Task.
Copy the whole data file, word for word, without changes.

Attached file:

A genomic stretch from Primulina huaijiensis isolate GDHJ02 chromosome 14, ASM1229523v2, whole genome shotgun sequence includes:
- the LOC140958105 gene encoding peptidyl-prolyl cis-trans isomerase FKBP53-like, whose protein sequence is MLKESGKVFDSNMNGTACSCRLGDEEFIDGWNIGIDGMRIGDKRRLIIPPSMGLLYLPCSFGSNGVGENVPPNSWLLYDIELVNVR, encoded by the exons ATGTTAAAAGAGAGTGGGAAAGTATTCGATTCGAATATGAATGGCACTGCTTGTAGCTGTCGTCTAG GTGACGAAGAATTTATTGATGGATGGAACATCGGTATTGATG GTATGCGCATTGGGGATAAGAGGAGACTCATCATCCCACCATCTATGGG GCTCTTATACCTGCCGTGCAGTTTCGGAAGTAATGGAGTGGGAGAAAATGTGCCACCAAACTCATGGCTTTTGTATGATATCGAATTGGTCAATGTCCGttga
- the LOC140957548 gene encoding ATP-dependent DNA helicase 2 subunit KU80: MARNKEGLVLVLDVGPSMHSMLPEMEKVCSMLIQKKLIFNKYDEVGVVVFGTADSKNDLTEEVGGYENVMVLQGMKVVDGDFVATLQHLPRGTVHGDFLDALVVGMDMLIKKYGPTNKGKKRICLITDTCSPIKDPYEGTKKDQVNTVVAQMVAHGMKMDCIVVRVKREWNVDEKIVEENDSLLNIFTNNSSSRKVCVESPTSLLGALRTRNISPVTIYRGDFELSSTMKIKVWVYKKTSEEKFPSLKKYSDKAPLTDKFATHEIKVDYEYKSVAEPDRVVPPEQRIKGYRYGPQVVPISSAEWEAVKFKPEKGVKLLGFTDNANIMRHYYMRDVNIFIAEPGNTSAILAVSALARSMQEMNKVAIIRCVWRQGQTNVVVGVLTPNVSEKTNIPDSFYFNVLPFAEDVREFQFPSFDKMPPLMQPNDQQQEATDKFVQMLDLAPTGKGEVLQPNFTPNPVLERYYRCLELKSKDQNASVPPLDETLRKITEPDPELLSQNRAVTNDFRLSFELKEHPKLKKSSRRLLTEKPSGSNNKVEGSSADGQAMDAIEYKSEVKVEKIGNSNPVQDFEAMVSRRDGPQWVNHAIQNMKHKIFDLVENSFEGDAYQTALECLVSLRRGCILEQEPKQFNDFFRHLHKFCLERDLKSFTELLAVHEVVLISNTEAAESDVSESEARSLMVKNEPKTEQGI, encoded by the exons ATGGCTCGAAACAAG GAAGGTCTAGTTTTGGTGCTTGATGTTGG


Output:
A genomic stretch from Primulina huaijiensis isolate GDHJ02 chromosome 14, ASM1229523v2, whole genome shotgun sequence includes:
- the LOC140958105 gene encoding peptidyl-prolyl cis-trans isomerase FKBP53-like, whose protein sequence is MLKESGKVFDSNMNGTACSCRLGDEEFIDGWNIGIDGMRIGDKRRLIIPPSMGLLYLPCSFGSNGVGENVPPNSWLLYDIELVNVR, encoded by the exons ATGTTAAAAGAGAGTGGGAAAGTATTCGATTCGAATATGAATGGCACTGCTTGTAGCTGTCGTCTAG GTGACGAAGAATTTATTGATGGATGGAACATCGGTATTGATG GTATGCGCATTGGGGATAAGAGGAGACTCATCATCCCACCATCTATGGG GCTCTTATACCTGCCGTGCAGTTTCGGAAGTAATGGAGTGGGAGAAAATGTGCCACCAAACTCATGGCTTTTGTATGATATCGAATTGGTCAATGTCCGttga
- the LOC140957548 gene encoding ATP-dependent DNA helicase 2 subunit KU80: MARNKEGLVLVLDVGPSMHSMLPEMEKVCSMLIQKKLIFNKYDEVGVVVFGTADSKNDLTEEVGGYENVMVLQGMKVVDGDFVATLQHLPRGTVHGDFLDALVVGMDMLIKKYGPTNKGKKRICLITDTCSPIKDPYEGTKKDQVNTVVAQMVAHGMKMDCIVVRVKREWNVDEKIVEENDSLLNIFTNNSSSRKVCVESPTSLLGALRTRNISPVTIYRGDFELSSTMKIKVWVYKKTSEEKFPSLKKYSDKAPLTDKFATHEIKVDYEYKSVAEPDRVVPPEQRIKGYRYGPQVVPISSAEWEAVKFKPEKGVKLLGFTDNANIMRHYYMRDVNIFIAEPGNTSAILAVSALARSMQEMNKVAIIRCVWRQGQTNVVVGVLTPNVSEKTNIPDSFYFNVLPFAEDVREFQFPSFDKMPPLMQPNDQQQEATDKFVQMLDLAPTGKGEVLQPNFTPNPVLERYYRCLELKSKDQNASVPPLDETLRKITEPDPELLSQNRAVTNDFRLSFELKEHPKLKKSSRRLLTEKPSGSNNKVEGSSADGQAMDAIEYKSEVKVEKIGNSNPVQDFEAMVSRRDGPQWVNHAIQNMKHKIFDLVENSFEGDAYQTALECLVSLRRGCILEQEPKQFNDFFRHLHKFCLERDLKSFTELLAVHEVVLISNTEAAESDVSESEARSLMVKNEPKTEQGI, encoded by the exons ATGGCTCGAAACAAG GAAGGTCTAGTTTTGGTGCTTGATGTTGG